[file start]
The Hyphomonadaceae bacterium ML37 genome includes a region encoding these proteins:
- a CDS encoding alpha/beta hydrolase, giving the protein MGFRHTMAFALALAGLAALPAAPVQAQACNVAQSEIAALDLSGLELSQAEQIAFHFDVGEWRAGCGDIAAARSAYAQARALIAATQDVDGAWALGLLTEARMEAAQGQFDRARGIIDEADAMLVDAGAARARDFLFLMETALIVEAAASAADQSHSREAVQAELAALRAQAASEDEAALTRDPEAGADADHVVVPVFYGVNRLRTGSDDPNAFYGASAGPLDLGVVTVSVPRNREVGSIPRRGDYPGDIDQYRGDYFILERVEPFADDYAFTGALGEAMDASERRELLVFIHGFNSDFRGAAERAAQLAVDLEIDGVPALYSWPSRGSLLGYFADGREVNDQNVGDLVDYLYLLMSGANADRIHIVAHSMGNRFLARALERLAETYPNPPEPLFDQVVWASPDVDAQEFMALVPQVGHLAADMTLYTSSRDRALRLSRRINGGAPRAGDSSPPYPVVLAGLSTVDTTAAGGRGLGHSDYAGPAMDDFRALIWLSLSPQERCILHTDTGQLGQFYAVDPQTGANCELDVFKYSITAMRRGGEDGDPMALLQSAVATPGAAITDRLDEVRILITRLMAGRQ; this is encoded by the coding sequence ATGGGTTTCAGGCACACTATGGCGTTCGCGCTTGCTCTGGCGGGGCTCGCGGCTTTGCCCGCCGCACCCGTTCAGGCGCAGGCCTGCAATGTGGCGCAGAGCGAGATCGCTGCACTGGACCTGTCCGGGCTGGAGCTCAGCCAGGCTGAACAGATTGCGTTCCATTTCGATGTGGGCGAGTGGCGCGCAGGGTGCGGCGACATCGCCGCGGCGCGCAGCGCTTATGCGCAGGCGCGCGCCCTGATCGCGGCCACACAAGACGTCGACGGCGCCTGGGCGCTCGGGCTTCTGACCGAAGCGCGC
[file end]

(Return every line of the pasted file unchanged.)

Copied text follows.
The Hyphomonadaceae bacterium ML37 genome includes a region encoding these proteins:
- a CDS encoding alpha/beta hydrolase, giving the protein MGFRHTMAFALALAGLAALPAAPVQAQACNVAQSEIAALDLSGLELSQAEQIAFHFDVGEWRAGCGDIAAARSAYAQARALIAATQDVDGAWALGLLTEARMEAAQGQFDRARGIIDEADAMLVDAGAARARDFLFLMETALIVEAAASAADQSHSREAVQAELAALRAQAASEDEAALTRDPEAGADADHVVVPVFYGVNRLRTGSDDPNAFYGASAGPLDLGVVTVSVPRNREVGSIPRRGDYPGDIDQYRGDYFILERVEPFADDYAFTGALGEAMDASERRELLVFIHGFNSDFRGAAERAAQLAVDLEIDGVPALYSWPSRGSLLGYFADGREVNDQNVGDLVDYLYLLMSGANADRIHIVAHSMGNRFLARALERLAETYPNPPEPLFDQVVWASPDVDAQEFMALVPQVGHLAADMTLYTSSRDRALRLSRRINGGAPRAGDSSPPYPVVLAGLSTVDTTAAGGRGLGHSDYAGPAMDDFRALIWLSLSPQERCILHTDTGQLGQFYAVDPQTGANCELDVFKYSITAMRRGGEDGDPMALLQSAVATPGAAITDRLDEVRILITRLMAGRQ; this is encoded by the coding sequence ATGGGTTTCAGGCACACTATGGCGTTCGCGCTTGCTCTGGCGGGGCTCGCGGCTTTGCCCGCCGCACCCGTTCAGGCGCAGGCCTGCAATGTGGCGCAGAGCGAGATCGCTGCACTGGACCTGTCCGGGCTGGAGCTCAGCCAGGCTGAACAGATTGCGTTCCATTTCGATGTGGGCGAGTGGCGCGCAGGGTGCGGCGACATCGCCGCGGCGCGCAGCGCTTATGCGCAGGCGCGCGCCCTGATCGCGGCCACACAAGACGTCGACGGCGCCTGGGCGCTCGGGCTTCTGACCGAAGCGCGC